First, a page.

Noel Busch, Ph.D.
Holly Bell, Ph.D.
Domestic violence is one of the leading health risks to women in the United States. For pregnant women living with an abusive partner, the risk to their safety and the outcome of their pregnancy, as well as the risk to the child, increase dramatically. This risk is preventable when identified and addressed through routine screening by health care providers. Though pregnant women make many more visits to health care professionals than do women who are not pregnant, 92% of abused women do not discuss the violence with their physicians, and many physicians are unprepared to screen for domestic violence.
The BabySafe project, a program of SafePlace, an agency serving domestic violence and sexual assault programs in the Austin area, is one of the first in the country to address these issues. The project, which began in February, 2002, provides education and support services to battered women who are pregnant, including case management, domestic violence and parenting education, as well as social supports to mothers who have been in abusive situations. Further, the project works to improve the ability of health care providers to identify and provide services to women who are experiencing abuse by providing training about routine screening for domestic violence to obstetricians, women’s health clinics, and hospitals throughout Travis County. In 2003 this work will continue along with advocacy for implementation of standardized protocols so that domestic violence can be identified early in a pregnancy.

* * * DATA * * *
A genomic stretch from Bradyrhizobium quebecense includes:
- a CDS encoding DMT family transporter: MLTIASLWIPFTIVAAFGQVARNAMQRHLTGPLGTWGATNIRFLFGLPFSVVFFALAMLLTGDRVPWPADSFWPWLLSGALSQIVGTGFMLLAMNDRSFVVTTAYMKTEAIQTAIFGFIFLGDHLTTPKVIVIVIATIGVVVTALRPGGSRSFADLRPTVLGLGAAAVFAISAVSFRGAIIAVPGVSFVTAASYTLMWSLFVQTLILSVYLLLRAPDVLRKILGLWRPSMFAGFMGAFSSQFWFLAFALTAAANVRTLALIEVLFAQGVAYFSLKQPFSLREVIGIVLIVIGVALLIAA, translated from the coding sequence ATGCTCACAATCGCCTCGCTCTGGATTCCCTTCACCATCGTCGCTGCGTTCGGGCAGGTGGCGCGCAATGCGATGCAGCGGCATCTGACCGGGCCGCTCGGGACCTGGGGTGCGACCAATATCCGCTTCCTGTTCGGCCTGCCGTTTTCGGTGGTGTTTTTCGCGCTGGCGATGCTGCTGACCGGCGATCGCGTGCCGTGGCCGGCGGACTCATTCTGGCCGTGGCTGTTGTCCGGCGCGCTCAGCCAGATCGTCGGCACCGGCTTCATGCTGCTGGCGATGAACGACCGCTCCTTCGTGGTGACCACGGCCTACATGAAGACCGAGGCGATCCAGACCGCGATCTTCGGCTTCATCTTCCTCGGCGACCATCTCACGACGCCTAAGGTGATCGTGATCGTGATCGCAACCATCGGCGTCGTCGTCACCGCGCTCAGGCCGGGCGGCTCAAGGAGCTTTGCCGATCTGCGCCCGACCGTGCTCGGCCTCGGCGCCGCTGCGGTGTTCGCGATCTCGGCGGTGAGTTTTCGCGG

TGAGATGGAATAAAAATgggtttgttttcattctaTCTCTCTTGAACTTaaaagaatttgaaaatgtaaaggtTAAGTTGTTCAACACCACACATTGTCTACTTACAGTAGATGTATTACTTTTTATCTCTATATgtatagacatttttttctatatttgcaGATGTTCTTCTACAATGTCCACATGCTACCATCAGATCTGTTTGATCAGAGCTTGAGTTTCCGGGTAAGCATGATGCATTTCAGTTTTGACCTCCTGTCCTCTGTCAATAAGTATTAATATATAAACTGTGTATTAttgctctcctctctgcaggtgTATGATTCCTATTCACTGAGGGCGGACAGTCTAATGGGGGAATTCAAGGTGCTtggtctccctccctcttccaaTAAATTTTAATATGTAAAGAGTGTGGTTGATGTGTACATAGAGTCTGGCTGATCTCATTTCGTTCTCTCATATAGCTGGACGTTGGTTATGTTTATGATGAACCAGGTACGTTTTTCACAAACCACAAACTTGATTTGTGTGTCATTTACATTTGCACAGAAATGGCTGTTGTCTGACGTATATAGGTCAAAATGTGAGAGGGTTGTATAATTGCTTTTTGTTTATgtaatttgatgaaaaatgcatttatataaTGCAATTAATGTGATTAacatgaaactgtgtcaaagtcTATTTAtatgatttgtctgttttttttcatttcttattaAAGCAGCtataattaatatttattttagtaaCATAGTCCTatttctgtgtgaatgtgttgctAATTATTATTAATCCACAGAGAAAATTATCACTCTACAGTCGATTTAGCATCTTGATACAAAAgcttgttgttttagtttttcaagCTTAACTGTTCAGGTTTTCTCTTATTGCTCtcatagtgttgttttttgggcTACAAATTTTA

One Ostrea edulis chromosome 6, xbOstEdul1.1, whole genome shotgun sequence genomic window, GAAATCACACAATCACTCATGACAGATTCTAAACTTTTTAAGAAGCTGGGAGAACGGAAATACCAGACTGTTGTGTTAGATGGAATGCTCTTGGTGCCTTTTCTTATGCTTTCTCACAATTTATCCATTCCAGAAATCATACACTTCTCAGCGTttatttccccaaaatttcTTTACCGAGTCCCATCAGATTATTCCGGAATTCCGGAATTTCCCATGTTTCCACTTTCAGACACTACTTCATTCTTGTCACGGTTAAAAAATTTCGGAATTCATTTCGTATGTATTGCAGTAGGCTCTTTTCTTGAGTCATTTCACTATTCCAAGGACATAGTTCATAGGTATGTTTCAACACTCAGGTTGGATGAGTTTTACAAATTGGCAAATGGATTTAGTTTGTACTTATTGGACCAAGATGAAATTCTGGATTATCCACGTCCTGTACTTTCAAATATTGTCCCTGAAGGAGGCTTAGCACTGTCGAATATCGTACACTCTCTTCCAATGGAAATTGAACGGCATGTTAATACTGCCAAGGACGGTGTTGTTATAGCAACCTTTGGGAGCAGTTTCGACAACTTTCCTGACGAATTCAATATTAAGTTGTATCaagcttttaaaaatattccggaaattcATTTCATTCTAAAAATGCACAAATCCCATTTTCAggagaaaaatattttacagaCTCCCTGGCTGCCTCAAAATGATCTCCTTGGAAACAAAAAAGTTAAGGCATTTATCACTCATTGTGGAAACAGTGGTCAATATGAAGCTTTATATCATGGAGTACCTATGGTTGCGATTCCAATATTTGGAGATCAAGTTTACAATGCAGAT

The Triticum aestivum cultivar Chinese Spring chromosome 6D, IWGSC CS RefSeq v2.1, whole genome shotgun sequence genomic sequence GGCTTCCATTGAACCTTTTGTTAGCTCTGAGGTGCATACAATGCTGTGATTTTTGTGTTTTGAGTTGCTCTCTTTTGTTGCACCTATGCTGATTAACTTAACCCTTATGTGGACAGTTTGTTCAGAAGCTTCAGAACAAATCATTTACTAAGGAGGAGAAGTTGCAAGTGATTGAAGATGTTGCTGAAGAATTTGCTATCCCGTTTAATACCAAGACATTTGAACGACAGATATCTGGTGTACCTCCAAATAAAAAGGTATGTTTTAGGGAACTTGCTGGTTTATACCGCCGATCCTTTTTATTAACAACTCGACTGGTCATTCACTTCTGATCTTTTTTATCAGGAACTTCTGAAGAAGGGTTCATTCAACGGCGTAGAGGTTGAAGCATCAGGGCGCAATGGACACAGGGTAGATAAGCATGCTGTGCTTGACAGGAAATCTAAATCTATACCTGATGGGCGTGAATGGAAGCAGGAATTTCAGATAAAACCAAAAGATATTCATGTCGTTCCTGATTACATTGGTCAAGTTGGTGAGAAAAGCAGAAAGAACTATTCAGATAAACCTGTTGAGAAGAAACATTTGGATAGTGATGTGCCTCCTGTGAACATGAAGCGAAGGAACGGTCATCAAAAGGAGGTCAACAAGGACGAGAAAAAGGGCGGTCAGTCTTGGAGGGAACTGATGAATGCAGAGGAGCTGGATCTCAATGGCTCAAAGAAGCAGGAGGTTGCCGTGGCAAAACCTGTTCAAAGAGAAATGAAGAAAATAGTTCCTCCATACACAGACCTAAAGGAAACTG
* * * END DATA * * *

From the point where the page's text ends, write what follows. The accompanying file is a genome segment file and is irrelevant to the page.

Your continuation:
The evaluation component of this project assesses changes in program participants’ perceptions of safety, knowledge about domestic violence, and access to prenatal care over the course of their participation in the program and includes both qualitative and quantitative measures. In addition, the effectiveness of the training to medical providers will be assessed through a brief pencil and paper evaluation immediately following the training.
SafePlace, Inc., Austin, TX
Keywords: domestic violence, sexual violence, community violence, sexual abuse